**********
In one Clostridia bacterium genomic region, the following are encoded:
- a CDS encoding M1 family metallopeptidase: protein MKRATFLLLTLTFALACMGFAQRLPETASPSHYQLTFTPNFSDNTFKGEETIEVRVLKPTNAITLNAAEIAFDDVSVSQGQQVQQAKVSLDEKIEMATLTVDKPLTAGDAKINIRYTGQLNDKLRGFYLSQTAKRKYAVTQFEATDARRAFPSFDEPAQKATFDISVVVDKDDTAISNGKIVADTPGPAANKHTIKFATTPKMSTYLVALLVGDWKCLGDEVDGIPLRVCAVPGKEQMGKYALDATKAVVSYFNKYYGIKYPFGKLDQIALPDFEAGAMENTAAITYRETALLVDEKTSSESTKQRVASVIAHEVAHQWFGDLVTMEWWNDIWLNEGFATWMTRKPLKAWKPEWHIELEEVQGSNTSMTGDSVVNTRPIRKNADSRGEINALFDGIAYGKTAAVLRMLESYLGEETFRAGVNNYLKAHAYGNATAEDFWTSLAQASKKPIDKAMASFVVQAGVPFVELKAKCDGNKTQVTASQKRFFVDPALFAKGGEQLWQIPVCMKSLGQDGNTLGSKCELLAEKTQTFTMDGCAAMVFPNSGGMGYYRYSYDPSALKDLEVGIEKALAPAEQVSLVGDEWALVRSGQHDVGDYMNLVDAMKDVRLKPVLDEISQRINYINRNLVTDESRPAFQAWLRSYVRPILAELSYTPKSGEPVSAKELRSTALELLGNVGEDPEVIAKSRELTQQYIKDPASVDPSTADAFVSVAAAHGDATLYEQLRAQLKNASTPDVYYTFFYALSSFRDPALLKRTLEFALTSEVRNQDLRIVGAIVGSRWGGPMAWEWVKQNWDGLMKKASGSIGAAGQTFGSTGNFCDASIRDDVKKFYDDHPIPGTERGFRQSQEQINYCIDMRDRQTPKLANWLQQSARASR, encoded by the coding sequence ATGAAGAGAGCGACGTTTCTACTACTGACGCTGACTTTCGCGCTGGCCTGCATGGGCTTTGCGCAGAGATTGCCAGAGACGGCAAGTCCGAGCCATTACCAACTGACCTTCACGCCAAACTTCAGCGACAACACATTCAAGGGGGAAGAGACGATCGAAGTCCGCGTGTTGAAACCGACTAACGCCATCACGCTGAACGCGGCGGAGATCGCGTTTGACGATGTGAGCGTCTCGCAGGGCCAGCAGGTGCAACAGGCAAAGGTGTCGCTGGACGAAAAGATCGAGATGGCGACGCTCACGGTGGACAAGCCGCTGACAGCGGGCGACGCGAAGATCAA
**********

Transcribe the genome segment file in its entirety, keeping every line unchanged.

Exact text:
In one Clostridia bacterium genomic region, the following are encoded:
- a CDS encoding M1 family metallopeptidase: protein MKRATFLLLTLTFALACMGFAQRLPETASPSHYQLTFTPNFSDNTFKGEETIEVRVLKPTNAITLNAAEIAFDDVSVSQGQQVQQAKVSLDEKIEMATLTVDKPLTAGDAKINIRYTGQLNDKLRGFYLSQTAKRKYAVTQFEATDARRAFPSFDEPAQKATFDISVVVDKDDTAISNGKIVADTPGPAANKHTIKFATTPKMSTYLVALLVGDWKCLGDEVDGIPLRVCAVPGKEQMGKYALDATKAVVSYFNKYYGIKYPFGKLDQIALPDFEAGAMENTAAITYRETALLVDEKTSSESTKQRVASVIAHEVAHQWFGDLVTMEWWNDIWLNEGFATWMTRKPLKAWKPEWHIELEEVQGSNTSMTGDSVVNTRPIRKNADSRGEINALFDGIAYGKTAAVLRMLESYLGEETFRAGVNNYLKAHAYGNATAEDFWTSLAQASKKPIDKAMASFVVQAGVPFVELKAKCDGNKTQVTASQKRFFVDPALFAKGGEQLWQIPVCMKSLGQDGNTLGSKCELLAEKTQTFTMDGCAAMVFPNSGGMGYYRYSYDPSALKDLEVGIEKALAPAEQVSLVGDEWALVRSGQHDVGDYMNLVDAMKDVRLKPVLDEISQRINYINRNLVTDESRPAFQAWLRSYVRPILAELSYTPKSGEPVSAKELRSTALELLGNVGEDPEVIAKSRELTQQYIKDPASVDPSTADAFVSVAAAHGDATLYEQLRAQLKNASTPDVYYTFFYALSSFRDPALLKRTLEFALTSEVRNQDLRIVGAIVGSRWGGPMAWEWVKQNWDGLMKKASGSIGAAGQTFGSTGNFCDASIRDDVKKFYDDHPIPGTERGFRQSQEQINYCIDMRDRQTPKLANWLQQSARASR, encoded by the coding sequence ATGAAGAGAGCGACGTTTCTACTACTGACGCTGACTTTCGCGCTGGCCTGCATGGGCTTTGCGCAGAGATTGCCAGAGACGGCAAGTCCGAGCCATTACCAACTGACCTTCACGCCAAACTTCAGCGACAACACATTCAAGGGGGAAGAGACGATCGAAGTCCGCGTGTTGAAACCGACTAACGCCATCACGCTGAACGCGGCGGAGATCGCGTTTGACGATGTGAGCGTCTCGCAGGGCCAGCAGGTGCAACAGGCAAAGGTGTCGCTGGACGAAAAGATCGAGATGGCGACGCTCACGGTGGACAAGCCGCTGACAGCGGGCGACGCGAAGATCAA